Each day I’m getting further and further behind. I’m sure you know the feeling of not knowing when – or how – you’ll get around to doing what you’ve missed, much less what you’ve got on your plate for the coming week.
My office is currently experiencing what we in the south call second winter. This phenomenon occurs when a facility sets the air conditioning on arctic levels. While the guys who work outside in jeans and boots are comfortable when they return to the office, those of us stuck inside all day freeze.
Jay recently started a new strategy to work toward a healthy life, and I’m trying to draw inspiration from his progress. He gets embarrassed when I share, but I’m so proud of him – how he dropped a bad habit and replaced it with a healthy one all in the course of a week – I struggle to stay silent.
This morning I was at the right place at the right time. I got to witness a one friend encouraging another about how best practice self-care. When anxiety is the question, exercise is always the answer.
If persevering through failure makes for a successful finish, then my current 5K training cycle offers me the chance to earn an A+.
My husband Jay and I do our best future-casting on road trips. Driving back home on New Year’s day, we discussed our goals for 2017. Vacation, finances, fitness – we left no stone unturned.
Much like my “training” for the half marathon tomorrow, this blog post hasn’t taken up a whole lot of my time as prep is concerned. I’m composing it on a friend’s couch in my Darth Vader joggers.
But I did want to give y’all the chance to join me as I travel 13.1 miles. These miles I’ll be slow going and I would love to have you along for the fun. Comment below to claim a mile. Could be your favorite number, or just a random choice.
I’ll also ask you let me know if you have a prayer request you want me to lift up. If not, just let me know if you are an encourager or a butt kicker. I’ll need both along the way!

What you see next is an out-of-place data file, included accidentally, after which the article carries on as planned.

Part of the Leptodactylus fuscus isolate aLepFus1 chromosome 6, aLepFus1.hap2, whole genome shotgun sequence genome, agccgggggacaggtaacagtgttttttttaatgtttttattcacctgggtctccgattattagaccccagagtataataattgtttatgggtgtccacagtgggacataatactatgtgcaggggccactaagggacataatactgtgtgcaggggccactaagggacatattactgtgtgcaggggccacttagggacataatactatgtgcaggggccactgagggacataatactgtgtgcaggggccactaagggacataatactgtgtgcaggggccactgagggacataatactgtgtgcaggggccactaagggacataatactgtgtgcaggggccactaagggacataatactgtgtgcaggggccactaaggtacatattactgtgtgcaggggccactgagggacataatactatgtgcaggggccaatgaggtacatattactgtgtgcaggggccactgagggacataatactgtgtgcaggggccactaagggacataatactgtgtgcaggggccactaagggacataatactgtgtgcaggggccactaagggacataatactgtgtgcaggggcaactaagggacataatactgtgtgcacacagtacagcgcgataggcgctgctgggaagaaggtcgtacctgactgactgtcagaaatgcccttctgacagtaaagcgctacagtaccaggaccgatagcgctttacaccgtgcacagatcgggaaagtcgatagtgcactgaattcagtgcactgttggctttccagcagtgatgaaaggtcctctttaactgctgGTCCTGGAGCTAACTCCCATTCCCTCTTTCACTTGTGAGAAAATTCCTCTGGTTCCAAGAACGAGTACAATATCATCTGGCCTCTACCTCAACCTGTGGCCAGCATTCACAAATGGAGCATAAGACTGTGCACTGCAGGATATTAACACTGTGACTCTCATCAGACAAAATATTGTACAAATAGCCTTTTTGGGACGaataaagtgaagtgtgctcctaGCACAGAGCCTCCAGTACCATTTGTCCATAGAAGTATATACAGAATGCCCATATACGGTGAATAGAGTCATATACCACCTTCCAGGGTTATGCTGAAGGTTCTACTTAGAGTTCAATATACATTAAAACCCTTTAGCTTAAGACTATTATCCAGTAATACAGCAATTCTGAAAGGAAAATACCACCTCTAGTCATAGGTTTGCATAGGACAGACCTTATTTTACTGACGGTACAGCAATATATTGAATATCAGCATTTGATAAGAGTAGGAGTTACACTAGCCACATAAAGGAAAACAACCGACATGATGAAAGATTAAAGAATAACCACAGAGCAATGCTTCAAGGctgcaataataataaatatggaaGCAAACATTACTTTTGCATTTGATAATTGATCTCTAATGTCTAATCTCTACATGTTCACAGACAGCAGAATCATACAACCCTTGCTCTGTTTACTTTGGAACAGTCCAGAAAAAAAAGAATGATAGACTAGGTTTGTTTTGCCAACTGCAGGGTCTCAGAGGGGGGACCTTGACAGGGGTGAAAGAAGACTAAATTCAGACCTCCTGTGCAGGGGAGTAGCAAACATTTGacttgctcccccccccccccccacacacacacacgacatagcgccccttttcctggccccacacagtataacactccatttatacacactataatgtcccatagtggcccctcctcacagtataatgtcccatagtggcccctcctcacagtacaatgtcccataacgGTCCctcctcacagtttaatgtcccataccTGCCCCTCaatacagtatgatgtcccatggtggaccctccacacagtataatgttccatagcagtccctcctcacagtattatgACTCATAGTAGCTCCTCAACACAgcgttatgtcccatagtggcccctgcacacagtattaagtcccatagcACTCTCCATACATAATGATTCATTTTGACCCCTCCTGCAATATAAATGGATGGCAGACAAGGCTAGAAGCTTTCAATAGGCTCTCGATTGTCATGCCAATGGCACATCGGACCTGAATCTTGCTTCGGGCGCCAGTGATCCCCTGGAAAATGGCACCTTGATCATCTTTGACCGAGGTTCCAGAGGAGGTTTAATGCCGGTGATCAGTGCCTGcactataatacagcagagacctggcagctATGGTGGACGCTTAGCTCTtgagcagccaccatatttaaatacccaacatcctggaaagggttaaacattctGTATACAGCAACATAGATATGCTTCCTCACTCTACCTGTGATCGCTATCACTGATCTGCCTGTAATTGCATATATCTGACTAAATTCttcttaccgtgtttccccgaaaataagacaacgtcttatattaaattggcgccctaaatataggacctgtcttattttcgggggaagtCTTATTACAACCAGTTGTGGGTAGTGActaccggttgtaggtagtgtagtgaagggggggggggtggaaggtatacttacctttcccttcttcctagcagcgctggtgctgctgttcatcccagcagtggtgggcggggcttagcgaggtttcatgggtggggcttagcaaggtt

SLS3 offered me a pair of their Plantar Fasciitis Compression Sleeves.Do I have PF? Well, no. Not right now. I had twinges of it in the later weeks of marathon training, but never bad enough to need to take a break from running.
For the past year, I’ve lived in a perpetual state of training. The beginning of 2014 found me in week 5 of marathon training. Following that round with 26.2, I began 10K training, immediately followed by 8K training. Then it was time to training for my fall half marathon, and that training bled into my training for this year’s marathon.
I had planned to go straight into 5K training, in prep for a late May race. Mostly, I just think I want a break. Maybe its the post-marathon fatigue talking, but I have no desire to stick with a straight plan. I didn’t do speed work in the later part of my plan, so I’m not sure what my hesitancy is.
Of course it could just be too soon to think about training. I’m less than 3 weeks recovered from my big race. Add to that the beginnings of what promises to be a big allergy seasons, and I wonder if I’m asking too much for myself. Perhaps I should just allow my body to be active, rather than in perpetual training.
What does that even look like?
My race schedule typically averages over 1 a month. How would my body react to a month without racing?
At the moment, I’ve completed 3 races in 2015. This coming weekend I’m participating in the Ragnar Trail series in Atlanta, but I wouldn’t count that as a race. Its certainly not something for which I’ve trained.
Dare I clear the race calendar and just keep moving? Yesterday I participated in the Total Body weights class at my gym for the first time since January. I enjoyed the change of pace the circuit routine had to offer, not to mention the muscle soreness that hurts-so-good this morning.
Listen to your body.
If you were to ask for advice, I would tell you to listen to what your body is trying to say. You’ve just come off a your 4th marathon – a personal best time yet again. What’s wrong with a bit of rest and relaxation? I guess it comes down to not being able to trust myself. The longer I stay inactive, the harder it will be to get back started.